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Rose Tries to Get Back in the Game

September 27, 1997|From Associated Press

More than eight years after he was banned from major league baseball for life, Pete Rose applied for reinstatement Friday, trying to eliminate the barrier keeping him out of the Hall of Fame.

"Right now, the ball is in their court," Rose said on his nationally syndicated radio show. "I just hope they approach it with an open mind."

Baseball's career hit leader said he signed a letter that was faxed to acting Commissioner Bud Selig, who has shown no inclination to let Rose back in the game.

"He has requested that baseball reinstate him so he can spend the rest of his life in the game he loves," said Rose's lawyer, S. Gary Spicer.

None of the 14 people banned for life by baseball for gambling has been reinstated. Other baseball officials, speaking on the condition they not be identified, have said that Rose, 56, never will be allowed back until he admits he bet on baseball.

"The matter will be handled in due course," Selig said in a brief statement, a signal no decision is likely until next year at the earliest.

Baseball investigator John Dowd concluded Rose bet $2,000 per game on the Reds to win from 1985-87 while he was their manager. Dowd uncovered betting slips for Reds games that he said were in Rose's handwriting and had Rose's fingerprints, and telephone records from the manager's office at Riverfront Stadium showed numerous calls to bookmakers.

Rose, who has steadfastly denied betting on baseball, signed a settlement agreement with Giamatti in which Rose agreed to the ban and Giamatti agreed to make no formal finding on whether Rose bet on his own sport. However, at the news conference in which he announced the agreement, Giamatti said: "Yes, I have concluded that he bet on baseball."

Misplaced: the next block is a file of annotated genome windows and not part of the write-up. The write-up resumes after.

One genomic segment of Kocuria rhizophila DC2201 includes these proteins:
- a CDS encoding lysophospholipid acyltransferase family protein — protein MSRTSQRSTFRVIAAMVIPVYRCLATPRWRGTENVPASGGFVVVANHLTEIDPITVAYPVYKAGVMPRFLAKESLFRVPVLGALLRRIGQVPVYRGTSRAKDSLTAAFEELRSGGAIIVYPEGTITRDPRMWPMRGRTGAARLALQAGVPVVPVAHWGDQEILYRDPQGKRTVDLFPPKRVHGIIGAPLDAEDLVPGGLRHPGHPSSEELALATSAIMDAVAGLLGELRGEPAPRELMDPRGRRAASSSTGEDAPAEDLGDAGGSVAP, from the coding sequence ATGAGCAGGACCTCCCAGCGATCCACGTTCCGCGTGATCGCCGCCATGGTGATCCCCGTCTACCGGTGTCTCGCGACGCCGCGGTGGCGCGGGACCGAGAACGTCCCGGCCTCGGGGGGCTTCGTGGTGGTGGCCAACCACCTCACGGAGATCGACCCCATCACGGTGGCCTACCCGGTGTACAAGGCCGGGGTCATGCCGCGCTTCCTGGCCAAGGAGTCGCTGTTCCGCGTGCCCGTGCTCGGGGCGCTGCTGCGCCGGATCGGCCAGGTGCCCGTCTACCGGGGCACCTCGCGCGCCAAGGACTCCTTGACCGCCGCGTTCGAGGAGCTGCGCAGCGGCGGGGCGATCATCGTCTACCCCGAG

Eight days later, Giamatti died of a heart attack.

"Pete wrote that while he did not want to say anything adverse about Mr. Giamatti, he [Giamatti] did violate the settlement agreement by saying Pete had gambled, and Pete has never recovered from that public statement," Spicer said.


St. Louis left-hander Rick Honeycutt, who pitched for six teams in a 21-year major league career, announced his retirement.

At 43, Honeycutt was the oldest player in baseball, though he sat out nearly the entire season--pitching only two innings--because of an elbow injury.

Honeycutt broke in with Seattle in 1977. He had a career record of 109-143 with a 3.71 earned-run average. He was an all-star in 1980 and 1983, and appeared in the World Series three times with Oakland, in 1988, 1989 and 1990.


New York Met catcher Todd Hundley, 28, will sit out at least the first month of next season and possibly all of 1998 after surgery to replace a ligament in his right elbow.

"The worst-case scenario is he will miss all of next year," General Manager Steve Phillips said. "We don't expect that. But it is a possibility."


Met outfielder Carl Everett was suspended for one game for excessive arguing and using an obscene gesture, National League President Leonard Coleman said.

Everett, who was also fined an undisclosed amount for his outburst in Monday's game against Florida, was to serve his one-game suspension Friday night against the Atlanta Braves. Everett is appealing the fine.

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